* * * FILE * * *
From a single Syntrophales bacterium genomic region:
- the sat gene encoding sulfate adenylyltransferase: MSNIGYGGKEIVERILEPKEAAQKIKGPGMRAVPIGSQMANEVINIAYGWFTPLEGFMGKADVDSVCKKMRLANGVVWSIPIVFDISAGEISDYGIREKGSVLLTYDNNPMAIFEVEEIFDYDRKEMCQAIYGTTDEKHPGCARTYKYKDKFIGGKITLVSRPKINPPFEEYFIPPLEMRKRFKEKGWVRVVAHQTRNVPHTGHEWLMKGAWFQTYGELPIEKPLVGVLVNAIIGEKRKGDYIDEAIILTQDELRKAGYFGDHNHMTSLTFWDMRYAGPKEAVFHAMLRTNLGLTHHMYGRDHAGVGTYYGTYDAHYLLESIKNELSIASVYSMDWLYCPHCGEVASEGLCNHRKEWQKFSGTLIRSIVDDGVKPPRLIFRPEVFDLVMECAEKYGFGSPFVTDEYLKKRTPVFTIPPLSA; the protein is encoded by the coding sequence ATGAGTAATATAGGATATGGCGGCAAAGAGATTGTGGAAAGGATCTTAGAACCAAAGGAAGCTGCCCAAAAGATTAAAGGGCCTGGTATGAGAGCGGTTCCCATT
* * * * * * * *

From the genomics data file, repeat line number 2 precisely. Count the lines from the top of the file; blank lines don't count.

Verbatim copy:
- the sat gene encoding sulfate adenylyltransferase: MSNIGYGGKEIVERILEPKEAAQKIKGPGMRAVPIGSQMANEVINIAYGWFTPLEGFMGKADVDSVCKKMRLANGVVWSIPIVFDISAGEISDYGIREKGSVLLTYDNNPMAIFEVEEIFDYDRKEMCQAIYGTTDEKHPGCARTYKYKDKFIGGKITLVSRPKINPPFEEYFIPPLEMRKRFKEKGWVRVVAHQTRNVPHTGHEWLMKGAWFQTYGELPIEKPLVGVLVNAIIGEKRKGDYIDEAIILTQDELRKAGYFGDHNHMTSLTFWDMRYAGPKEAVFHAMLRTNLGLTHHMYGRDHAGVGTYYGTYDAHYLLESIKNELSIASVYSMDWLYCPHCGEVASEGLCNHRKEWQKFSGTLIRSIVDDGVKPPRLIFRPEVFDLVMECAEKYGFGSPFVTDEYLKKRTPVFTIPPLSA; the protein is encoded by the coding sequence ATGAGTAATATAGGATATGGCGGCAAAGAGATTGTGGAAAGGATCTTAGAACCAAAGGAAGCTGCCCAAAAGATTAAAGGGCCTGGTATGAGAGCGGTTCCCATT